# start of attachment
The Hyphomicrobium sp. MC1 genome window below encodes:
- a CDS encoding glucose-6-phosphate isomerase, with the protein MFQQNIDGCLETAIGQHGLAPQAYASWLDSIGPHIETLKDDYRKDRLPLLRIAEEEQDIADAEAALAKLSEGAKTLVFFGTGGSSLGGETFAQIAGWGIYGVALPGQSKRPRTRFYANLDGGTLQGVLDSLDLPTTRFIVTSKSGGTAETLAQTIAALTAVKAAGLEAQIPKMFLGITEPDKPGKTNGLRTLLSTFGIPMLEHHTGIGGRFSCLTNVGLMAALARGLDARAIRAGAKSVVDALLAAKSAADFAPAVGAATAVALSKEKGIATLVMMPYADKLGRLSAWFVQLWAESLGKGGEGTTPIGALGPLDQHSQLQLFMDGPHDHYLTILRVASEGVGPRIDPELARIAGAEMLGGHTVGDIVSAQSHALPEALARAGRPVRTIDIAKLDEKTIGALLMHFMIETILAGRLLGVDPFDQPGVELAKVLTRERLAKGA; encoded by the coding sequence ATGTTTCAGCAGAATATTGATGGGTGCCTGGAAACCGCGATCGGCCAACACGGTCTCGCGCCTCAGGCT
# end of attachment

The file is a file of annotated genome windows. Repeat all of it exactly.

The Hyphomicrobium sp. MC1 genome window below encodes:
- a CDS encoding glucose-6-phosphate isomerase, with the protein MFQQNIDGCLETAIGQHGLAPQAYASWLDSIGPHIETLKDDYRKDRLPLLRIAEEEQDIADAEAALAKLSEGAKTLVFFGTGGSSLGGETFAQIAGWGIYGVALPGQSKRPRTRFYANLDGGTLQGVLDSLDLPTTRFIVTSKSGGTAETLAQTIAALTAVKAAGLEAQIPKMFLGITEPDKPGKTNGLRTLLSTFGIPMLEHHTGIGGRFSCLTNVGLMAALARGLDARAIRAGAKSVVDALLAAKSAADFAPAVGAATAVALSKEKGIATLVMMPYADKLGRLSAWFVQLWAESLGKGGEGTTPIGALGPLDQHSQLQLFMDGPHDHYLTILRVASEGVGPRIDPELARIAGAEMLGGHTVGDIVSAQSHALPEALARAGRPVRTIDIAKLDEKTIGALLMHFMIETILAGRLLGVDPFDQPGVELAKVLTRERLAKGA; encoded by the coding sequence ATGTTTCAGCAGAATATTGATGGGTGCCTGGAAACCGCGATCGGCCAACACGGTCTCGCGCCTCAGGCT